‘Support The Girls’ Shows Perfectly That All Labor Is Emotional Labor
It’s an ideal movie for anyone who doesn’t understand that feminism can’t be capitalist
The thing that makes me feel most like a sucker about the food service job that still owes me $1,000 and always will isn’t the money—it’s that I didn’t steal a bottle of booze as a parting gift after my last shift. I knew the security camera wasn’t plugged in, and I knew my worth.
Writer-director Andrew Bujalski’s Support the Girls is a day-in-the-life of the front of house staff at a Texas breast-aurant called “Double Whammies,” and within this big-hearted portrait of female solidarity on the job beats a sinister truth: Too many of us mistake caring about the people we work with for caring about the jobs that will never love us back. The film is an indictment of how economic insecurity and America’s workaholic culture ensure that all labor is emotional labor.
The protagonist of Support the Girls is the character who takes her professional responsibilities the most personally: Lisa, the manager at Double Whammies, embodied by Regina Hall in a performance of such superhuman everyday dignity, she seems like an inspiration, not a victim. Double Whammies is a Twin Peaks-style sports bar in a strip mall parking lot somewhere in Texas (judging primarily from the license plates, and a few bits of locally skewed memorabilia on the restaurant’s walls), where girls in belly shirts and Daisy Dukes upsell “big-ass” beers. Hall exudes managerial authority, juggling shift-scheduling with the stuff her servers kick up the chain of command with a tearful or apologetic “Heyyy…” When Lisa eighty-sixes a day-drinking biker, she goes over to his booth knowing what she’s going to say, it’s not up for debate; she sets up a booth for the single mom who needs to use the restaurant as a free day care.
This is one of those satisfyingly structured films that introduce us to the rhythms of a typical day, then show it spiraling into more chaos than usual as the film unfolds—a balancing of engrossing sociology and theatrical crisis encapsulated as Lisa begins the movie crying in her car, then heads in to disarm the alarm. Realities of domestic abuse and everyday racism pop up almost offhandedly alongside even more offhand bits of miraculous portraiture—the way a character will say “in the meanwhile,” or listen to a police scanner app, or tell a waitress he barely knows that his wife “keeps me in check.”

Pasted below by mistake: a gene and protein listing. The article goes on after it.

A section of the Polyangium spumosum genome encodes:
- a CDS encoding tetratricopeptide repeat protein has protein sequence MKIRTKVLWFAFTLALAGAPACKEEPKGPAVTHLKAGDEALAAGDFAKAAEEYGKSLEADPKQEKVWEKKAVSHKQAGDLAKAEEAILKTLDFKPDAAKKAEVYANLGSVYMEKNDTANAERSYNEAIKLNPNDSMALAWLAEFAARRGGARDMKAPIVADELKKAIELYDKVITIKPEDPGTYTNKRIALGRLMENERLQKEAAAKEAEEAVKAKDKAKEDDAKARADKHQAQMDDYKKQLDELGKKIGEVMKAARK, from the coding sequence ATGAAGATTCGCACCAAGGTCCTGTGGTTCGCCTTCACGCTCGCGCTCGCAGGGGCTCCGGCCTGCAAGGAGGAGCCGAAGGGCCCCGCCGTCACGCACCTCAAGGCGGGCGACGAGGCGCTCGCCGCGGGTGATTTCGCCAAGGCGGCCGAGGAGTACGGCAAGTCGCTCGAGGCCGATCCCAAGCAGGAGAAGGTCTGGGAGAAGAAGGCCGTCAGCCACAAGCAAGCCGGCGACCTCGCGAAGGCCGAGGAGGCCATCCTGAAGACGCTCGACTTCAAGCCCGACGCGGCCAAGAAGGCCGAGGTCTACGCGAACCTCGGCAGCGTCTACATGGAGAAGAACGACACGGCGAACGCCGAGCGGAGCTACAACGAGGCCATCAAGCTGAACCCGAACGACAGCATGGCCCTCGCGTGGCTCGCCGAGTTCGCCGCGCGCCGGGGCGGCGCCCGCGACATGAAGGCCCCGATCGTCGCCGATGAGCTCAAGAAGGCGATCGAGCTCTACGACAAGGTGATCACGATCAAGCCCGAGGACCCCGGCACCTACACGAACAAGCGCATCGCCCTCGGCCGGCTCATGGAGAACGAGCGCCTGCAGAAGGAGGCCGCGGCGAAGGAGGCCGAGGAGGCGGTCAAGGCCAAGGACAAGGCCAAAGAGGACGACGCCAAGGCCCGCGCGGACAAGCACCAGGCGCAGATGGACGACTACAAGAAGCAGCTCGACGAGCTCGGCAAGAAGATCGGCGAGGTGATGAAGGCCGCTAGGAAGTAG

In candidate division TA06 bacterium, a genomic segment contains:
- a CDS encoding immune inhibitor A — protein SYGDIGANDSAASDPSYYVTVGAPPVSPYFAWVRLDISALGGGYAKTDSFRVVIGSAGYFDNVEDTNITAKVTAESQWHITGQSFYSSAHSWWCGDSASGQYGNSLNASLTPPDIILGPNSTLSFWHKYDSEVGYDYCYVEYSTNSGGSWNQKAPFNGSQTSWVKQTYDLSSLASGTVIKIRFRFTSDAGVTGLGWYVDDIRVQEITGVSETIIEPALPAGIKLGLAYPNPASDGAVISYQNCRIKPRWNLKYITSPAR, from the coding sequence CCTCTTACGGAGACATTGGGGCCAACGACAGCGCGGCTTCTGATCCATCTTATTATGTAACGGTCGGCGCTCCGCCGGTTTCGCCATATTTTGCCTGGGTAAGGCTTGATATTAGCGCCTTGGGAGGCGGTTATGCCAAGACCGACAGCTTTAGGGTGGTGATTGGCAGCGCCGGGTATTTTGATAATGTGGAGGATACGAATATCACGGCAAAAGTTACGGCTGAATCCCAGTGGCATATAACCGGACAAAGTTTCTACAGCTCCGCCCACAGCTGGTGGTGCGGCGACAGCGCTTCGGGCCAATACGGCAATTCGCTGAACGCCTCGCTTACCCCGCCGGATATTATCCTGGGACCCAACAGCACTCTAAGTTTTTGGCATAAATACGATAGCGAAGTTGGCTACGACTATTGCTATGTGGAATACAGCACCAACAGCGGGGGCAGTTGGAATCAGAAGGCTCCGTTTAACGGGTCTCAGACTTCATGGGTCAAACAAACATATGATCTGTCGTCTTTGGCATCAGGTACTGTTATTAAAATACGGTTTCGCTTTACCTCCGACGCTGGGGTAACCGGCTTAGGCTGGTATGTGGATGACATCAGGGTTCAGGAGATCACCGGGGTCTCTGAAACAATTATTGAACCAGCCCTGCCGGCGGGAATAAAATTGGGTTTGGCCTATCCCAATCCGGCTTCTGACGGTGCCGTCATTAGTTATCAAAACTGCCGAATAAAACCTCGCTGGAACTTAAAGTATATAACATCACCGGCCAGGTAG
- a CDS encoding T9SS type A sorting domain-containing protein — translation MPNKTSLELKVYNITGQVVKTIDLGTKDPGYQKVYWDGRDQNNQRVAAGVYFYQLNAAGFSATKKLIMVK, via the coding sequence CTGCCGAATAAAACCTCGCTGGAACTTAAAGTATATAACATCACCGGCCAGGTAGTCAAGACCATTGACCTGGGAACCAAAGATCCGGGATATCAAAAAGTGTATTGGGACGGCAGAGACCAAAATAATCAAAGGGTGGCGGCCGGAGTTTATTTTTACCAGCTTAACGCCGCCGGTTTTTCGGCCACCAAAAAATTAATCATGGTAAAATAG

To go along with the film’s title, at once a boob joke and a sincere, literal imperative to female friendship and aide, there are the names of the characters in Support the Girls, which, especially spelled out, practically dare you to underestimate them: Danyelle, Krista, Shaina, and Maci, played by rising star Haley Lu Richardson with an overflowing bubbliness that’s at once easily parodied and deeply kind (and, at times, a little more inoffensive than it could be, for internal and external reasons Maci has a whole lifetime to untangle). To these much younger charges, Lisa is a den mother type who, as her own personal life falls apart, sets up an impromptu car wash for a waitress with sudden legal bills—more cinematic than a GoFundMe—much to the consternation of her boss, who parachutes in mid-shift to drive her off to the bank, in that way that bosses always have of mixing long stretches of more or less benign neglect with sudden manic episodes of reinvention.
That Lisa’s boss is played by James Le Gros, with socks under sandals and perhaps the most egregious Dip Lip ever committed to film, speaks to Bujalski’s broad comic instincts—this is a crowd-pleaser, in which a process-driven plot point, about the cable being out, metastasizes into a table dancing farce—with a spot of cross-dressing, rather against the grain at a sports bar where men have gathered to watch a pay-per-view boxing match. There’s plenty of under-the-table subversiveness to this good-natured, accessible film—the opening credits are scored to a country song called “Cowboy Up,” over seemingly endless images of the highway sprawl, gridlock, and concrete overpasses we won the West so we could build. Double Whammies is America: deep-fried food, sports on TV, ambient objectification, backslapping mediocrity, a personal touch instead of a safety net, and all of it more tenuous than it knows (at least at the beginning of the day). Of course Jennelle (Dylan Gelula), the Double Whammies trainee who considers herself management material, is the one most willing to climb the corporate ladder not by supporting the girls, but by setting them loose, as it were, in the free market. When Maci tells Lisa, “It makes such a difference when your boss really cares about you,” it’s the sweetest lie I’ve heard at the movies this year.